Misha Patel

Tidal Engineer

Hello, I’m Misha. I am a PhD student at the University of Oxford, working in the Engineering Science Department on tidal energy! Read on to find out more about me, and check out the video at the bottom of the page which goes into more detail about what I do!

My story

I was born and raised in North-East London and am the youngest sibling in a family of four. Both my parents were born in East Africa (Kenya and Uganda) and moved to the UK as children. My parents work in education and I was lucky to grow up in a house where I was encouraged to pursue anything I wanted.

Misha Patel as a child, aged 6, standing in front of an ice water lake in Jasper National Park, Canada

Me, aged 6, at Jasper National Park in Canada, in front of an ice water lake

As a child, I would always be helping my dad around the house as I loved fixing and building things. At school I particularly enjoyed Maths, but I also liked the more creative subjects and when it came to picking my GCSEs I took a variety of science and humanities subjects, as well as languages. For A-levels I struggled to narrow down what I wanted to do, so I kept my options open and took Maths, Further Maths (this meant I did extra maths modules from the A-level curriculum), Physics and Philosophy. I eventually discovered engineering, which seemed to combine all the things I liked – it was technical, creative, and practical! Engineering uses science and technology to design solutions for society, including engines, machines and structures like bridges.

I moved to Scotland to do my undergraduate degree at the University of Edinburgh in Mechanical Engineering. It was exciting to move to a brand-new city and start university. I had lots of exciting opportunities during my degree – I studied in the USA for 1 year and worked at an engineering consultancy in London for 6 months. I loved studying in Edinburgh and my course introduced me to lots of applications of engineering – medical, robotics, energy, materials and much more! Whilst I was in the USA, I did lots of hands-on engineering and also absorbed all that university life had to offer by attending college football (the American version!) and basketball games. I worked on a sustainable farming project, where I designed equipment to test when and why certain farming machinery fails so it could be improved. When I did my placement in London, I was working on sustainable solutions for sports and music venues internationally. I calculated the energy requirements for iconic buildings while they were being designed and proposed ideas to reduce energy consumption.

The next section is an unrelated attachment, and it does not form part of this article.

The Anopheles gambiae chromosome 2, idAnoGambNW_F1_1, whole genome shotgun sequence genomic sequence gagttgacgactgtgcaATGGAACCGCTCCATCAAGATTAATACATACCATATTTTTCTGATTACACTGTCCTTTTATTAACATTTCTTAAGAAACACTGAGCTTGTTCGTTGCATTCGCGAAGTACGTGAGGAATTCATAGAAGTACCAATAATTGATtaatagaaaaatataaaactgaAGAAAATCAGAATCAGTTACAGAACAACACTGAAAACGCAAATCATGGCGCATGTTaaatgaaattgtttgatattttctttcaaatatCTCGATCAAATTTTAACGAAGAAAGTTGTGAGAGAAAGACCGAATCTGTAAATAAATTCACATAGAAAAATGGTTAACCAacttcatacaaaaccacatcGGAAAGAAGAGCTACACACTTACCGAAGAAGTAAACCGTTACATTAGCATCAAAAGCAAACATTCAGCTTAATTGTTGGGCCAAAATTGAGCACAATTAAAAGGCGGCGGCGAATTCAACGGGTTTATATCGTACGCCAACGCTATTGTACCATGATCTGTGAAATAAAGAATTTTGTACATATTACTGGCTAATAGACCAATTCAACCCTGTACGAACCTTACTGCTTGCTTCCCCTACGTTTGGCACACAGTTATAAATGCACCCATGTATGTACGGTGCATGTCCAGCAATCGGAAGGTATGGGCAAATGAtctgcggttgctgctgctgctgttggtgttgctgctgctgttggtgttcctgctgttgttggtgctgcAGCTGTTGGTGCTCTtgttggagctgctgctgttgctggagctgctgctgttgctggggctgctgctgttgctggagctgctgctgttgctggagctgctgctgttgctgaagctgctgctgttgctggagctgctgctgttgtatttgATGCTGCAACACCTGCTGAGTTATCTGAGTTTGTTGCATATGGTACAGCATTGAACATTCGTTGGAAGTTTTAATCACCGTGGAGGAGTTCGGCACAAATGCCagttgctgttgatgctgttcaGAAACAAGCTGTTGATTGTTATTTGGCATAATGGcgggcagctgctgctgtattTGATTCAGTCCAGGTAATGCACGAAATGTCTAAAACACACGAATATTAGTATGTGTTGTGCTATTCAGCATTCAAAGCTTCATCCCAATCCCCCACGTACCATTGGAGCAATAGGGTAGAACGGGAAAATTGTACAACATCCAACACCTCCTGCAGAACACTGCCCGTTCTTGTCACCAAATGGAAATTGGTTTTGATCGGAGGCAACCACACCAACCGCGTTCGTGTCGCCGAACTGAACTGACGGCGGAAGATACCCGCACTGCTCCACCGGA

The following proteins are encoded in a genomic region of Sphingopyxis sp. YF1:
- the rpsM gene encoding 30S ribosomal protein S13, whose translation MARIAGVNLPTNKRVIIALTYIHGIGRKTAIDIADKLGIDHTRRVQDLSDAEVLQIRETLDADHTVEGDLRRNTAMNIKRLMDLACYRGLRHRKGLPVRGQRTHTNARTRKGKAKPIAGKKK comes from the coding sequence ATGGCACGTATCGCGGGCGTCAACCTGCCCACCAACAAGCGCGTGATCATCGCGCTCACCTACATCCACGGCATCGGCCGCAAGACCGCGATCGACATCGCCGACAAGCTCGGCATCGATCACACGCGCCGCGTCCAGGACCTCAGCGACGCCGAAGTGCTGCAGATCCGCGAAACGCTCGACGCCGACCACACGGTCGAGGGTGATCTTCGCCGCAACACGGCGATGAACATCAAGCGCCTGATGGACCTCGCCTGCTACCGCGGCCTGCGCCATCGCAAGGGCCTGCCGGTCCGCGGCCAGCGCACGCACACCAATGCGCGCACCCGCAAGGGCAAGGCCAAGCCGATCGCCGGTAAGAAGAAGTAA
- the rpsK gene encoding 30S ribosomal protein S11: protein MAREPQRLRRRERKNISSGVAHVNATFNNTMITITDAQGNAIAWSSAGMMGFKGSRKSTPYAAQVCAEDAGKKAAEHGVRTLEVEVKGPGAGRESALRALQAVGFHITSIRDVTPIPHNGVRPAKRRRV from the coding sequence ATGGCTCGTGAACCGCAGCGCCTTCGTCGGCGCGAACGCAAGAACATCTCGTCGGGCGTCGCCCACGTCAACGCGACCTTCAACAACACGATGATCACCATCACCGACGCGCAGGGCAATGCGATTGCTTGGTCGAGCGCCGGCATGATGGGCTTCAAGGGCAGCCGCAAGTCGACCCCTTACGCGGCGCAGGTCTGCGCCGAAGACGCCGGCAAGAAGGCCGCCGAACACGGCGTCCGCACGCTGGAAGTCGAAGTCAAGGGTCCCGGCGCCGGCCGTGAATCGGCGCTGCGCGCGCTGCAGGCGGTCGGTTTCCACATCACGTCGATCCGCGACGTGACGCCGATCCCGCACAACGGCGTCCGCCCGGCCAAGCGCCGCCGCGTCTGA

Photo of Misha Patel in Oxford

Me now, photographed for an interview I did for the Leathersellers’ Company Review, my scholarship provider

Sustainability is all about maintaining resources and ensuring we don’t deplete them for generations to come. Sustainability has always been a theme to the work I did while I was studying engineering and now, I do my research on renewable energy. Renewable energy is energy that comes from natural resources and is renewed. There are many types of renewable energy and I work with tidal energy.